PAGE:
The Court of Appeal is attempting to deal with a backlog. The Civil Procedure (Amendment No.3) Rules 2016 come into force on the 3rd October 2016. The primary change is in relation to the way in which applications for permission to appeal are dealt with in the Court of Appeal.
THE APPEALS THE NEW RULES APPLY TO
The key date is the date of the appellant’s appeal notice or the date of request for a review or reconsideration. The date of the judgment or decision being appealed against is not,therefore, the key date.
THE RULES AS TO THE TRANSITIONAL PROVISIONS
“16.—(1) Where an appellant’s notice has been issued before 3rd October 2016, the provisions of Part 52 in force immediately before that date continue to apply in relation to that case.
(2) Where a request was made under rule 52.16 before 3rd October 2016 for—
(a)review of a decision of a court officer; or
(b)reconsideration of a decision of a single judge or a court officer made without a hearing,
the provisions of rule 52.16 in force immediately before that date continue to apply for the purposes of that review or reconsideration.”
THE CHANGE TO THE RULES
A brand new Part 52 is introduced, this is available here. The main changes relate to the initial determination of an application for permission to appeal.
- Prior to the 3rd October there used to be an automatic right to an oral hearing requesting permission to appeal if the court refused permission.
- This has been changed to a system whereby the application will be determined on the papers unless the court determines it should be heard at an oral hearing.
- The court has a discretion to “call” in the application for oral hearing. Indeed it is under a duty to do so if it finds that it cannot fairly determine the application on the papers.
- The court can also direct that the party seeking permission provide further information in support of the application.
- The court can also direct that the respondent attends the hearing (and remember this is the hearing for permission).
- The oral hearing will normally be listed within 14 days of the decision for a oral hearing.
THE NEW RULES: THE COURT OF APPEAL
Determination of applications for permission to appeal to the Court of Appeal
52.5.—(1) Where an application for permission to appeal is made to the Court of Appeal, the Court of Appeal will determine the application on paper without an oral hearing, except as provided for under paragraph (2).
(2) The judge considering the application on paper may direct that the application be determined at an oral hearing, and must so direct if the judge is of the opinion that the application cannot be fairly determined on paper without an oral hearing.
(3) An oral hearing directed under paragraph (2) must be listed—
(a)no later than 14 days from the date of the direction under that paragraph; and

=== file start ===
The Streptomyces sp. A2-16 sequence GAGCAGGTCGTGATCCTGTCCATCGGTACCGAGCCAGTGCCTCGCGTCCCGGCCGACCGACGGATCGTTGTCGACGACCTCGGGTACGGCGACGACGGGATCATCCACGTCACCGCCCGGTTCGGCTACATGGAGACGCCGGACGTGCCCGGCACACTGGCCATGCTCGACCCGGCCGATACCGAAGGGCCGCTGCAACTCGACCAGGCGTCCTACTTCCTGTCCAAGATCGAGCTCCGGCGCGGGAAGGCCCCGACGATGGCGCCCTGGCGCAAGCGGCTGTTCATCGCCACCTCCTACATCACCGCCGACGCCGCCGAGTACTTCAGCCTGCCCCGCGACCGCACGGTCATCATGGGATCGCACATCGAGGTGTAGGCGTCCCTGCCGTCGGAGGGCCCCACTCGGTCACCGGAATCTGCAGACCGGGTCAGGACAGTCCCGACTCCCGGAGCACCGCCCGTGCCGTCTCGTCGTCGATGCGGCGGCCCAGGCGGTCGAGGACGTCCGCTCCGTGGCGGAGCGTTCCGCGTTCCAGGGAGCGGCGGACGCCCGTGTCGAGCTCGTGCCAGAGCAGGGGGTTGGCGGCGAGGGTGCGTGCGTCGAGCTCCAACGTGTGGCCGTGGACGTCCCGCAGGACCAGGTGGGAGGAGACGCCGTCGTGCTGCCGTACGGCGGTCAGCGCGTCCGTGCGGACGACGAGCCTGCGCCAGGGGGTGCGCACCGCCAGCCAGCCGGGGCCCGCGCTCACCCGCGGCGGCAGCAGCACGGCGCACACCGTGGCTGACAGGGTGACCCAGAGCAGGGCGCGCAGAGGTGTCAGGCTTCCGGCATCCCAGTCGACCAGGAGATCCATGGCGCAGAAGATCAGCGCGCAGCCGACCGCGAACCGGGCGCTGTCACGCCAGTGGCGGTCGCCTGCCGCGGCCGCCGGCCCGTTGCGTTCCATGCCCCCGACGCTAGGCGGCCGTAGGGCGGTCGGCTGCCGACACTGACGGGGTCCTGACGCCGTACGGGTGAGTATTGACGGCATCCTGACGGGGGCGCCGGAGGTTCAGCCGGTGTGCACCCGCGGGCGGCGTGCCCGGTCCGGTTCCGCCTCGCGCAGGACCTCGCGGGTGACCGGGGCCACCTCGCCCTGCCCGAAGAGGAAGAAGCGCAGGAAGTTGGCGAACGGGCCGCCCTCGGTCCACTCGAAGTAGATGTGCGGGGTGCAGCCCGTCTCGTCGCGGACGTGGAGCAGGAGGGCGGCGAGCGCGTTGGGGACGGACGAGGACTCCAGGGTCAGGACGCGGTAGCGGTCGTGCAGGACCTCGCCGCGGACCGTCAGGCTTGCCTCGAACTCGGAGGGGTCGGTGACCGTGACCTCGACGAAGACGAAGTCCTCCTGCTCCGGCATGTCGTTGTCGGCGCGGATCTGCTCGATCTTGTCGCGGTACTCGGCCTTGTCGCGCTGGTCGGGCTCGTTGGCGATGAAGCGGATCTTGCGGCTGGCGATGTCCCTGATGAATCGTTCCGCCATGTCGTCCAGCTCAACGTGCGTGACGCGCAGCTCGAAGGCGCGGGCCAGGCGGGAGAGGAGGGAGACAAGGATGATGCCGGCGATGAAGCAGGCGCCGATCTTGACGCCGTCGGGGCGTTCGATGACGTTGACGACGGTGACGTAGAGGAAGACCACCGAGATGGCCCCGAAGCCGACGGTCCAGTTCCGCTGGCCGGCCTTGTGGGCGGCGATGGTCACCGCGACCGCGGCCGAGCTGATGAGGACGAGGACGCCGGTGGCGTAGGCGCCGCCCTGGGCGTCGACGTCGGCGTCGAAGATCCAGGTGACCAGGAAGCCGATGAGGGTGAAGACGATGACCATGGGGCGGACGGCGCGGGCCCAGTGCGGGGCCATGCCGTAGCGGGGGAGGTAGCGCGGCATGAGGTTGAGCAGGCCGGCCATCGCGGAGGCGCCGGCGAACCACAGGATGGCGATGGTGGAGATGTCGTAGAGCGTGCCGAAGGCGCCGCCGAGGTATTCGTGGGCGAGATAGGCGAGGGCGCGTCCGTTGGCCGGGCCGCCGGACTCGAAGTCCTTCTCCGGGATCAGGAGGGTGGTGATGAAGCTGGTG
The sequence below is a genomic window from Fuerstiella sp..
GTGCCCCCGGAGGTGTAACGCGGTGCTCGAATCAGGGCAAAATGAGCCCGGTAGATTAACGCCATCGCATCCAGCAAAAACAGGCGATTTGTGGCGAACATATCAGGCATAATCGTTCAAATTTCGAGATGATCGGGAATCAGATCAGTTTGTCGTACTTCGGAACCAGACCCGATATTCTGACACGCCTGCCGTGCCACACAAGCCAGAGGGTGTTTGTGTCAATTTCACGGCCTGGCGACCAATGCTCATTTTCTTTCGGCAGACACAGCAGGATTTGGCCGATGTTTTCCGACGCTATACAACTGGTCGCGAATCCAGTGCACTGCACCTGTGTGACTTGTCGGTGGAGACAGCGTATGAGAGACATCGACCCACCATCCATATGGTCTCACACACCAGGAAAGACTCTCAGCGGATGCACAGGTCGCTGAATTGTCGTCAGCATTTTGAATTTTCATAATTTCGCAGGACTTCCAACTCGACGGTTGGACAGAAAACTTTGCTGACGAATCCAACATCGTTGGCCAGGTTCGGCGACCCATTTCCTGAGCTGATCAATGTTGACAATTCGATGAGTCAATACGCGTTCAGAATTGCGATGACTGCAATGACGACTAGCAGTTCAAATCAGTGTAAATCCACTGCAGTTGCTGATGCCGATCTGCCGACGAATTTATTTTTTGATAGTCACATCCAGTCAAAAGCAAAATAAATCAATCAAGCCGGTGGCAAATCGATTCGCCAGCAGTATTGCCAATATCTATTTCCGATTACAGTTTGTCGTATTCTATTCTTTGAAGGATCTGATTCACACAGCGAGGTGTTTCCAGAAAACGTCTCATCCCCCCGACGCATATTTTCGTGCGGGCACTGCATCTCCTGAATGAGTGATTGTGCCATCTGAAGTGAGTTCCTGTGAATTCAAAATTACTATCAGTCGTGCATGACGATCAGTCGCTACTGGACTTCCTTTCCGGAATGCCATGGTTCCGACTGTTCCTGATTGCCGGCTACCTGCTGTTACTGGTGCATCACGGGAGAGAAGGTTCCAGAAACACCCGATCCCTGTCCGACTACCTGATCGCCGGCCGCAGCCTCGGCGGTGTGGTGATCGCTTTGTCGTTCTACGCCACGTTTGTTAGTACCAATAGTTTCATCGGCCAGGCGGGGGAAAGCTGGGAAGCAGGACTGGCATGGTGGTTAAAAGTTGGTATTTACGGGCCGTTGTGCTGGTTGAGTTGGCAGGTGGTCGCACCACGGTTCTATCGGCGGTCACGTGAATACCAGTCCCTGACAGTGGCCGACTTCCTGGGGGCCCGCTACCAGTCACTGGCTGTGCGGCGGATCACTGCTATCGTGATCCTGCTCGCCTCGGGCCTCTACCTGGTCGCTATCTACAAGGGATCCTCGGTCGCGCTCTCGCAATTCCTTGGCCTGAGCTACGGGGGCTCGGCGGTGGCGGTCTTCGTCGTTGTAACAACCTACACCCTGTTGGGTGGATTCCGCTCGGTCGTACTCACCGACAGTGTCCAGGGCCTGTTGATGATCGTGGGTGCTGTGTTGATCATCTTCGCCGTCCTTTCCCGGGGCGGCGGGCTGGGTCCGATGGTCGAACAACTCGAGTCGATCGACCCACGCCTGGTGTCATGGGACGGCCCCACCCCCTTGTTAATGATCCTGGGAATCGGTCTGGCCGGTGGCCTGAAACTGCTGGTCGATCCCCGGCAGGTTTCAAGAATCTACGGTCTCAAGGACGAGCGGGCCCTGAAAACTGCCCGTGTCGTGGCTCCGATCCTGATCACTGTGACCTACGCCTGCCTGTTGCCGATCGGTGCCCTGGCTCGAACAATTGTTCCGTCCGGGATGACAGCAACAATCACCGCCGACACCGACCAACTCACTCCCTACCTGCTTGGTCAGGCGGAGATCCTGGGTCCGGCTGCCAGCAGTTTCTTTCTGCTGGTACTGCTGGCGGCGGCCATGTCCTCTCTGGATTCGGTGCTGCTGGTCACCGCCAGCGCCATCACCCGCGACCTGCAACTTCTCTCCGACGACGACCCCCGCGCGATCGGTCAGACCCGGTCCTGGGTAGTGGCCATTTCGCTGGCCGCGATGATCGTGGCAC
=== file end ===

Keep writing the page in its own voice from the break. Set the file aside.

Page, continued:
(b)before the judge who made that direction,
unless the court directs otherwise.
(4) The Court of Appeal may, in any direction under paragraph (2)—
(a)identify any issue or issues on which the party seeking permission should specifically focus its submissions at the oral hearing in order to assist the court to determine the application; and
(b)direct the respondent to serve and file written submissions and to attend the oral hearing.
THE TEST FOR PERMISSION TO APPEAL
The rules now contain the test for permission to appeal. Note the very importance difference between first appeals and second appeals.
Permission to appeal test – first appeals
52.6.—(1) Except where rule 52.7 applies, permission to appeal may be given only where—
(a)the court considers that the appeal would have a real prospect of success; or
(b)there is some other compelling reason for the appeal to be heard.
(2) An order giving permission under this rule or under rule 52.7 may—
(a)limit the issues to be heard; and
(b)be made subject to conditions.
(Rule 3.1(3) also provides that the court may make an order subject to conditions.)
(Rule 25.15 provides for the court to order security for costs of an appeal.)
Permission to appeal test – second appeals
52.7.—(1) Permission is required from the Court of Appeal for any appeal to that court from a decision of the County Court, the family court or the High Court which was itself made on appeal, or a decision of the Upper Tribunal which was made on appeal from a decision of the First-tier Tribunal on a point of law where the Upper Tribunal has refused permission to appeal to the Court of Appeal.
(2) The Court of Appeal will not give permission unless it considers that—
(a)the appeal would—
(i)have a real prospect of success; and
(ii)raise an important point of principle or practice; or
(b)there is some other compelling reason for the Court of Appeal to hear it.
PERMISSION TO APPEAL IN THE HIGH COURT AND COUNTY COURT
The procedure for appealing in the High Court and County Court is allows a request for an oral hearing. It also allows the judge refusing appeal on paper to state that the application is totally without merit and make an order that a request for an oral hearing cannot be made.